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Biographical entry Primrose, Alexander (1861 - 1944)

CB 1918; MRCS 10 May 1888; FRCS by election 2 April 1925; MB CM Edinburgh 1886; LRCP London 1888; FACS 1913; Hon LLD Edinburgh 1926; FRCS(C) 1929; Hon LLD Dalhousie 1930.

Born
5 April 1861
Pictou, Nova Scotia, Canada
Died
8 February 1944
Toronto, Canada
Occupation
General surgeon

Details

Born 5 April 1861 at Pictou, Nova Scotia, the third child and eldest son of Howard Primrose, of the Bank of Nova Scotia, and Oliva Campbell, his wife. He was educated at Pictou Academy, at Edinburgh University, where he qualified, and at the Middlesex Hospital. After taking the English Conjoint degree, he went back to Canada, began to practise at Toronto in 1889, and was appointed to the staff of the General Hospital, where he ultimately became consulting surgeon. He was also consulting surgeon to the Hospital for Sick Children, Toronto. He was a member of the examining board of the Ontario College of Physicians and Surgeons, 1885-1902. In 1896 he became professor of anatomy at Toronto University, a chair he held till 1907, having previously served as demonstrator.

During the first world war, in which his only son was killed in action, Primrose served as surgeon to No 4 Canadian General Hospital in France. In 1915-16 he was posted to Salonika, and then appointed consultant with the Canadian Army in England. He was mentioned in despatches for his coolness and devotion to duty, and created CB (military division) in 1918. He held the rank of colonel, CAMC Reserve. On his return to Toronto he became professor of clinical surgery, and held the chair from 1918 to 1931. He was also dean of the Faculty of Medicine from 1920 to 1932.

Primrose took an active part in professional societies: he served as president of the Toronto Pathological Society 1898, Toronto Medical Society 1900, Toronto Academy of Medicine 1918, American Surgical Association 1931, and Canadian Medical Association 1932. He was a member of the Medical Council of Canada 1930-32; an honorary Fellow of the American Medical Association and the Medico-Chirurgical Society of Edinburgh, and a vice-president of the British Medical Association. He was a member of the Société internationale de Chirurgie, and a regent of the American College of Surgeons 1919-24. He was elected a Fellow of the Royal College of Surgeons as a member of twenty years' standing in 1925. In 1941 he represented the College at the centenary celebrations of Queen's University, Kingston, Ontario.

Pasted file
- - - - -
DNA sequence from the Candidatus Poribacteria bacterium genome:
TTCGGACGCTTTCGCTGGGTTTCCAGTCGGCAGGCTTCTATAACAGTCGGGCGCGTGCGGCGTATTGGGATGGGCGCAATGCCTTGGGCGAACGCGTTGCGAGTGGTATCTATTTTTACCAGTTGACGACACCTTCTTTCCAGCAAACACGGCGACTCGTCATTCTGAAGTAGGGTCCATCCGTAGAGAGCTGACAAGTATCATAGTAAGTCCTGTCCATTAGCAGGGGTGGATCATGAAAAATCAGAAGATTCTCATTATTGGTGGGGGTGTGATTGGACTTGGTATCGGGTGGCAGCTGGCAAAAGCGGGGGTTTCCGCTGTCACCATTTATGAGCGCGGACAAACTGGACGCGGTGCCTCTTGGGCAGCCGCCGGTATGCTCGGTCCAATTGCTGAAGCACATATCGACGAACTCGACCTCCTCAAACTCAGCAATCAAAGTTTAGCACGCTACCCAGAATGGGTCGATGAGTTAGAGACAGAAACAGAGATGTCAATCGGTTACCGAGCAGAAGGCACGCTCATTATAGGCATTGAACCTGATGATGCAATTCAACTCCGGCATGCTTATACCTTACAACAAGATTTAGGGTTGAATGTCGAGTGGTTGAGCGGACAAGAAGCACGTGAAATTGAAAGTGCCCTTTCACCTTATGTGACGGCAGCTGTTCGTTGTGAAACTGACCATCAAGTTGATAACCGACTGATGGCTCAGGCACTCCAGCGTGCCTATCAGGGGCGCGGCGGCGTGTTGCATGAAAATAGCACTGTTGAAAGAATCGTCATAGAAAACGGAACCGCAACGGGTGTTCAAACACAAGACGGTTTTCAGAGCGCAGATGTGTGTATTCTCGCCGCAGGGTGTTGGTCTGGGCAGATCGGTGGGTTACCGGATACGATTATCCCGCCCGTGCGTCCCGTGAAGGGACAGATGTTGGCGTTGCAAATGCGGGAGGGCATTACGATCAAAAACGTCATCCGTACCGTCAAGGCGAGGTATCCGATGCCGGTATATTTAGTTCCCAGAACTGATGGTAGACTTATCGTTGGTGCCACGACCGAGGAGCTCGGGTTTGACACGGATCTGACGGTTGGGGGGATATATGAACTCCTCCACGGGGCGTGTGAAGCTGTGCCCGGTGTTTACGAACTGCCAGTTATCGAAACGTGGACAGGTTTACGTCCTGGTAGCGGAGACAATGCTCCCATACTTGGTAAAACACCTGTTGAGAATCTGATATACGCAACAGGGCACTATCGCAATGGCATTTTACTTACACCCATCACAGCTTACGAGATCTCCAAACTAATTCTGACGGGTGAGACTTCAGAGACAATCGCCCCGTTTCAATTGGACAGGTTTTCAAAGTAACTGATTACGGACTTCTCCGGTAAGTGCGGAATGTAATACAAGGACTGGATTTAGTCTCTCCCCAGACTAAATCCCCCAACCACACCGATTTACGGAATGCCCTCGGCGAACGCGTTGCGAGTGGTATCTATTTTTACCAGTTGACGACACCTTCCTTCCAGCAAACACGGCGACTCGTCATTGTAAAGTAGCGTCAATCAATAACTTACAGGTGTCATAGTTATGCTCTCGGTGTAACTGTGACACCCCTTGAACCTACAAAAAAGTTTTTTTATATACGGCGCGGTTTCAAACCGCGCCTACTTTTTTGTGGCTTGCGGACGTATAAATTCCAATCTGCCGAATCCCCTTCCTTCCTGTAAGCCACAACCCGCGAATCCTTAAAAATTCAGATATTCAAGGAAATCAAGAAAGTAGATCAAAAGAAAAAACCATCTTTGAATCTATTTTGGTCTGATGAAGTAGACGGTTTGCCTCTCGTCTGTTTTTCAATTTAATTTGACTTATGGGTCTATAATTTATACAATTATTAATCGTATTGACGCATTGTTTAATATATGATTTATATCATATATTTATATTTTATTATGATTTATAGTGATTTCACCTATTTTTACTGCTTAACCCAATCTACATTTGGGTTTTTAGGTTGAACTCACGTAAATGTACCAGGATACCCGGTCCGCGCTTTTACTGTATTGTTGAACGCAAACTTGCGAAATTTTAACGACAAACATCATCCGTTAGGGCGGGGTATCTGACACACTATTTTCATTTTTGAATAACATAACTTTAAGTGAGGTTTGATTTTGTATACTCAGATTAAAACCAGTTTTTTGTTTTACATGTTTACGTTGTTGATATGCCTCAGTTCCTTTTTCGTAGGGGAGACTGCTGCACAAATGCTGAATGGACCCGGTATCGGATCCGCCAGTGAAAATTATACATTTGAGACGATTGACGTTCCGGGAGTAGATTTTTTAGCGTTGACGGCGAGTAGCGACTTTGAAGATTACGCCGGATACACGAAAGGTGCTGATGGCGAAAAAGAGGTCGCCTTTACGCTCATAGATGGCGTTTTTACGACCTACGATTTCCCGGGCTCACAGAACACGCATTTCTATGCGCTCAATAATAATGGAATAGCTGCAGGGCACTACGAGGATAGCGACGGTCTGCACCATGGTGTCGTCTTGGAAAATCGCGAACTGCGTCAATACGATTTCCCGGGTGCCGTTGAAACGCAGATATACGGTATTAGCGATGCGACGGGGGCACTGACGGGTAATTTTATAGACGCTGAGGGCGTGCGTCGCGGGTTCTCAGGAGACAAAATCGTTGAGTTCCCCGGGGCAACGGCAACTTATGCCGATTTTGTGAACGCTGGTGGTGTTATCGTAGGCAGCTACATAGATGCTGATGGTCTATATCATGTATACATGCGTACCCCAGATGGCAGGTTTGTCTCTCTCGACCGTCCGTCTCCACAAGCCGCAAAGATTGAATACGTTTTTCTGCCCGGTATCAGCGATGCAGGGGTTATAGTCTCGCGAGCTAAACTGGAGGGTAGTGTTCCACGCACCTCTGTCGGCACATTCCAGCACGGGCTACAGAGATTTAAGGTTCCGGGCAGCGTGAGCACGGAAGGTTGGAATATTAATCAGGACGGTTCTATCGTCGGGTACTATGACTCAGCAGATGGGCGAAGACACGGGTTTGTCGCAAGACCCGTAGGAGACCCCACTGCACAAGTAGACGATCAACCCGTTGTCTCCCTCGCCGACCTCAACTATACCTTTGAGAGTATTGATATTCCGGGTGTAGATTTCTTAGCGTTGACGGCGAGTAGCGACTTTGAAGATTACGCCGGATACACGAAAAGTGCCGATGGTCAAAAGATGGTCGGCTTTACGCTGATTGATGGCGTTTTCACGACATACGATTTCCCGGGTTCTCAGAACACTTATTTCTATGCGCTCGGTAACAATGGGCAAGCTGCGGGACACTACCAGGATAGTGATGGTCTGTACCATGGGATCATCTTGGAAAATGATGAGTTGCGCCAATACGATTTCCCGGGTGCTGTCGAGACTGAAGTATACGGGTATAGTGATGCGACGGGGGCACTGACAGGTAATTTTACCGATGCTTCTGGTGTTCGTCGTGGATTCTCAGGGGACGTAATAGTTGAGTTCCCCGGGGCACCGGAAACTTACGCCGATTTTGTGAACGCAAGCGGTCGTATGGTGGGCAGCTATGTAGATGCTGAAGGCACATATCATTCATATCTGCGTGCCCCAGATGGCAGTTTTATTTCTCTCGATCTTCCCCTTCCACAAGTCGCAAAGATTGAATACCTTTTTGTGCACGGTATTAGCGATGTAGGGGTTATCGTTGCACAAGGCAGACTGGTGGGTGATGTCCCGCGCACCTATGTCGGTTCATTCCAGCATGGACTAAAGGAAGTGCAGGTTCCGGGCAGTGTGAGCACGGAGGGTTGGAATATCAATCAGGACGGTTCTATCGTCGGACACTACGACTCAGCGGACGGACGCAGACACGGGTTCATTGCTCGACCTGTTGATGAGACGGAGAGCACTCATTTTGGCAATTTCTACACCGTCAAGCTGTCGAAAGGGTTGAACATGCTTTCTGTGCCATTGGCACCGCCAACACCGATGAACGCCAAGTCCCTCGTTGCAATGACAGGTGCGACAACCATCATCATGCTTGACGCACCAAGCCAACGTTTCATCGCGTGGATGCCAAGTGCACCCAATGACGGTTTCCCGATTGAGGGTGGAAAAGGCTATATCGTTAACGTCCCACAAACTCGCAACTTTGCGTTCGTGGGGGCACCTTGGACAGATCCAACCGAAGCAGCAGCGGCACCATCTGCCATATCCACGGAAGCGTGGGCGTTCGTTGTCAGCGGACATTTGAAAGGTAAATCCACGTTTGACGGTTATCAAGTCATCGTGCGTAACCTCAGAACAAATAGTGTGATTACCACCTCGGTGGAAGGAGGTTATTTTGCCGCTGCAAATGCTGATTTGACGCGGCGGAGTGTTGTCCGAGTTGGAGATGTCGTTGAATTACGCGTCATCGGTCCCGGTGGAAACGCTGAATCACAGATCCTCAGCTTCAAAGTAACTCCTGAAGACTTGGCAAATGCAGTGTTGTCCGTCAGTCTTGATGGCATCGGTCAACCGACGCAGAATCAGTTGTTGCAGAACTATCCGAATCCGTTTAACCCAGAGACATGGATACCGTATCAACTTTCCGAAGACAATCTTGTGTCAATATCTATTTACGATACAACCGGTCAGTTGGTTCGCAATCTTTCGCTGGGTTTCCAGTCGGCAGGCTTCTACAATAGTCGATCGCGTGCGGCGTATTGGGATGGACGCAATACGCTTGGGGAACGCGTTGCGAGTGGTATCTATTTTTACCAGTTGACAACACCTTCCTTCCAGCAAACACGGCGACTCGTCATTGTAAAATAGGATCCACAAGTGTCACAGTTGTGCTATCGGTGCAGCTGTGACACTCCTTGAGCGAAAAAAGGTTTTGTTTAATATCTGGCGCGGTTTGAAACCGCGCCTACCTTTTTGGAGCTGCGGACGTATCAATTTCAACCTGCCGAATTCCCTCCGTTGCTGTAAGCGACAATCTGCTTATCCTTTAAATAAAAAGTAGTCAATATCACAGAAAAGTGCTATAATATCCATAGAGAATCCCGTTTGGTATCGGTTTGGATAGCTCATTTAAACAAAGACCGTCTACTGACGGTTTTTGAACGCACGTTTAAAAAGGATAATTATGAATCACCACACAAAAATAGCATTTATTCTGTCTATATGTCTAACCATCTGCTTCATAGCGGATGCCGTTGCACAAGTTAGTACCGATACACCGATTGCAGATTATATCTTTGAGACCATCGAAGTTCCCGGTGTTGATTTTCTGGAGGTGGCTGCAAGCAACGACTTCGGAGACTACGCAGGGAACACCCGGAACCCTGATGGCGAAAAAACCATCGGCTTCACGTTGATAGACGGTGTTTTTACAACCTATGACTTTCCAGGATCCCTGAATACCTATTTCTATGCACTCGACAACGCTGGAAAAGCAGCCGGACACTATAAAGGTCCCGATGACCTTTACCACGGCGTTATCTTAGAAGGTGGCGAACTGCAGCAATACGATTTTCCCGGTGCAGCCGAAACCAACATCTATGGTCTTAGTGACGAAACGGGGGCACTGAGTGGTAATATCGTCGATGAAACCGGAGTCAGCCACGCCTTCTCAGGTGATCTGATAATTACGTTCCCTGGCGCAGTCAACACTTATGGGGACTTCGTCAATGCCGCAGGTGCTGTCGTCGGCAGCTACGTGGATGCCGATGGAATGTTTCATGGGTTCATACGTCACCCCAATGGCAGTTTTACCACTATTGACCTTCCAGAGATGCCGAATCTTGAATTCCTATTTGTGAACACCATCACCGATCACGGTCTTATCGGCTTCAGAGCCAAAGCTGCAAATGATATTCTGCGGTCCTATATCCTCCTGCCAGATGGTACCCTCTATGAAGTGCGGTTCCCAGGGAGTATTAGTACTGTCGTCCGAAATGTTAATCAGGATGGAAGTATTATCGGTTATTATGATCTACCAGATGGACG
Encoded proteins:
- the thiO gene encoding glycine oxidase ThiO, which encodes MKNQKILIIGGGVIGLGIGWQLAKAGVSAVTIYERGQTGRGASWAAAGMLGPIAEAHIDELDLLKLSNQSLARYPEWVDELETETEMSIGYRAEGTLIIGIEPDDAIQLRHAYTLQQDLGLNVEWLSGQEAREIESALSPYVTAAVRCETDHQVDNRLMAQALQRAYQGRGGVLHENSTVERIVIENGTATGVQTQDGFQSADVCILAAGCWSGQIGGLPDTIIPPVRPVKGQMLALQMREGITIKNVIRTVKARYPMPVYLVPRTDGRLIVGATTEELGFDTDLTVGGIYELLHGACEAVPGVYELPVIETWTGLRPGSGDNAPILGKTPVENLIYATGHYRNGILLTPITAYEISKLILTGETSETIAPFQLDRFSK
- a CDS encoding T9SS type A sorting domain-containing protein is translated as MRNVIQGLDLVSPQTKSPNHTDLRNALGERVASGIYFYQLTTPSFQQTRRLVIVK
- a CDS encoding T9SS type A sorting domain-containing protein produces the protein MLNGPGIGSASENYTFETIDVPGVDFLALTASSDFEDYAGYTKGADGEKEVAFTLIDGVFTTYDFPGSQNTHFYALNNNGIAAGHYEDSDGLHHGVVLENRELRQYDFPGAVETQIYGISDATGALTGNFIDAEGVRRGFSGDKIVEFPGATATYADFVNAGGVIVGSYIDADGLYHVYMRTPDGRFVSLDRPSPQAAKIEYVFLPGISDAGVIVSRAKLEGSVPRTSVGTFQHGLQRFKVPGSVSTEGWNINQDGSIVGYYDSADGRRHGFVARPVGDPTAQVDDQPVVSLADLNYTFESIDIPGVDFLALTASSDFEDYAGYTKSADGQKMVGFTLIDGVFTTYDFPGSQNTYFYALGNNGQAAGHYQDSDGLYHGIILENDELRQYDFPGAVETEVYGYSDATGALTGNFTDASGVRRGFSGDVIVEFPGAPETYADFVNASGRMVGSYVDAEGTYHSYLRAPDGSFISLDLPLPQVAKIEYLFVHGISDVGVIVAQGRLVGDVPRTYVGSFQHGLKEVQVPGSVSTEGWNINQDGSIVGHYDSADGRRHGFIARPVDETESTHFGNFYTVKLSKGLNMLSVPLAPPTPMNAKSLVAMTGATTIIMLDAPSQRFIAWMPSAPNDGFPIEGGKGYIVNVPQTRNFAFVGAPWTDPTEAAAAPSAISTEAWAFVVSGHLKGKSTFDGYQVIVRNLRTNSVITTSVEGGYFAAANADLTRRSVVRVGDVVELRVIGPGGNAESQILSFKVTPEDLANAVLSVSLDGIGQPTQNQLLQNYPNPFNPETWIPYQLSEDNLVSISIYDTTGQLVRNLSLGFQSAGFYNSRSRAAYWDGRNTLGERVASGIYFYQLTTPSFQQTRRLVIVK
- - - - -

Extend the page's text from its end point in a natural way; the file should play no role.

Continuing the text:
Primrose married (1) in 1889 Clara Christine, daughter of George Ewart of Toronto; they had three daughters and a son. He married (2) in 1920 Elizabeth, daughter of Mr Justice Britton and widow of Major Charles A Moss of Toronto; Mrs Primrose survived him only two months, dying on 11 April 1944. Primrose died on 8 February 1944 in the Toronto General Hospital, aged 83. He was survived by two daughters: Mrs N S Macdonnell and Mrs John Coulter. His only son Howard was killed in action in 1916, and the third daughter, Mrs Grahame Joy, also died before her father.

Publications:
Tuberculous diseases of the bones and joints. American practice of surgery, 1907. War wounds, with E S Ryerson. Brit med J 1916, 2, 384. This paper, based on his own experience at Salonika, had a wide influence on British practice.
Pancreatic cysts and pseudocysts. Surg Gynec Obstet 1923, 36, 575.
Tumours of the breast. Ann Surg 1923, 77, 668.
The interrelationship of anatomy and surgery and its historical background, Balfour Lecture. Toronto, 1933.

Sources used to compile this entry: [Canad med Assoc J 1944,50, 389, with portrait and eulogy by George S Young, MD; Bull Acad Med Toronto, 1944, 17, 107; Brit med J 1944, 2, 257, eulogy by G Grey Turner; information given by his son-in-law, E Grahame Joy, barrister-at-law, of Toronto].

The Royal College of Surgeons of England